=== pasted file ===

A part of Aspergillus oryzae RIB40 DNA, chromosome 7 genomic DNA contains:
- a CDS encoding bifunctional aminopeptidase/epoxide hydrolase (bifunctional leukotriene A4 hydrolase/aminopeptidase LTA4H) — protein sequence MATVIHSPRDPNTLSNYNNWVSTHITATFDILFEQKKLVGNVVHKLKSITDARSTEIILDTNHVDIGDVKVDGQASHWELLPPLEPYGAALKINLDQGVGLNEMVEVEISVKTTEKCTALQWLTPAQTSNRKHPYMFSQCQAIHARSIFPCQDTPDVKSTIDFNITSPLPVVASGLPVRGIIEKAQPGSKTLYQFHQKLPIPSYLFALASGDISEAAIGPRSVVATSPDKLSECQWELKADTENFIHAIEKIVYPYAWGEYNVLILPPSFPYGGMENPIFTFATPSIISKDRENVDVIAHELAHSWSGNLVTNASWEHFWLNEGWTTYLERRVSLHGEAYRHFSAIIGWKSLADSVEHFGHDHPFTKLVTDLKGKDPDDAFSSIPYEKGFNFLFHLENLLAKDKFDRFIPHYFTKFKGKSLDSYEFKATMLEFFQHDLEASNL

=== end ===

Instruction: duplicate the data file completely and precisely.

A part of Aspergillus oryzae RIB40 DNA, chromosome 7 genomic DNA contains:
- a CDS encoding bifunctional aminopeptidase/epoxide hydrolase (bifunctional leukotriene A4 hydrolase/aminopeptidase LTA4H) — protein sequence MATVIHSPRDPNTLSNYNNWVSTHITATFDILFEQKKLVGNVVHKLKSITDARSTEIILDTNHVDIGDVKVDGQASHWELLPPLEPYGAALKINLDQGVGLNEMVEVEISVKTTEKCTALQWLTPAQTSNRKHPYMFSQCQAIHARSIFPCQDTPDVKSTIDFNITSPLPVVASGLPVRGIIEKAQPGSKTLYQFHQKLPIPSYLFALASGDISEAAIGPRSVVATSPDKLSECQWELKADTENFIHAIEKIVYPYAWGEYNVLILPPSFPYGGMENPIFTFATPSIISKDRENVDVIAHELAHSWSGNLVTNASWEHFWLNEGWTTYLERRVSLHGEAYRHFSAIIGWKSLADSVEHFGHDHPFTKLVTDLKGKDPDDAFSSIPYEKGFNFLFHLENLLAKDKFDRFIPHYFTKFKGKSLDSYEFKATMLEFFQHDLEASNL